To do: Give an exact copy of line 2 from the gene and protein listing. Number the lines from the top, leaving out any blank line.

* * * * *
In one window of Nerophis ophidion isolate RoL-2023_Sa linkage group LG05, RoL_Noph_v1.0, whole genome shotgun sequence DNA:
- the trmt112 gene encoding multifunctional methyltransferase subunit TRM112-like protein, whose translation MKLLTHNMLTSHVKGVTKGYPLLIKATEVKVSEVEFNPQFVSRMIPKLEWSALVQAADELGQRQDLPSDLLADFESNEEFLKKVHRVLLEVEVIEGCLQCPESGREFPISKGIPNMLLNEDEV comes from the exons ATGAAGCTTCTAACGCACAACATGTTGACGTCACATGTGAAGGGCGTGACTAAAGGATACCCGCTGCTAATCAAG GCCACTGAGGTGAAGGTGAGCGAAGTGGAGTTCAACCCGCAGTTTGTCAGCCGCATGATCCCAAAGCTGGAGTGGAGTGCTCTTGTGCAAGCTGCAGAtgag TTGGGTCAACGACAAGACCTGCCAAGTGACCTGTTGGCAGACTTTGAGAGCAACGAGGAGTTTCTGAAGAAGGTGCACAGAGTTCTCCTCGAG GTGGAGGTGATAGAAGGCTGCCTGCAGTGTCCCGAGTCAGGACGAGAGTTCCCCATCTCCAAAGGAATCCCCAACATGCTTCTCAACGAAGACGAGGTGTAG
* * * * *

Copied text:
- the trmt112 gene encoding multifunctional methyltransferase subunit TRM112-like protein, whose translation MKLLTHNMLTSHVKGVTKGYPLLIKATEVKVSEVEFNPQFVSRMIPKLEWSALVQAADELGQRQDLPSDLLADFESNEEFLKKVHRVLLEVEVIEGCLQCPESGREFPISKGIPNMLLNEDEV comes from the exons ATGAAGCTTCTAACGCACAACATGTTGACGTCACATGTGAAGGGCGTGACTAAAGGATACCCGCTGCTAATCAAG GCCACTGAGGTGAAGGTGAGCGAAGTGGAGTTCAACCCGCAGTTTGTCAGCCGCATGATCCCAAAGCTGGAGTGGAGTGCTCTTGTGCAAGCTGCAGAtgag TTGGGTCAACGACAAGACCTGCCAAGTGACCTGTTGGCAGACTTTGAGAGCAACGAGGAGTTTCTGAAGAAGGTGCACAGAGTTCTCCTCGAG GTGGAGGTGATAGAAGGCTGCCTGCAGTGTCCCGAGTCAGGACGAGAGTTCCCCATCTCCAAAGGAATCCCCAACATGCTTCTCAACGAAGACGAGGTGTAG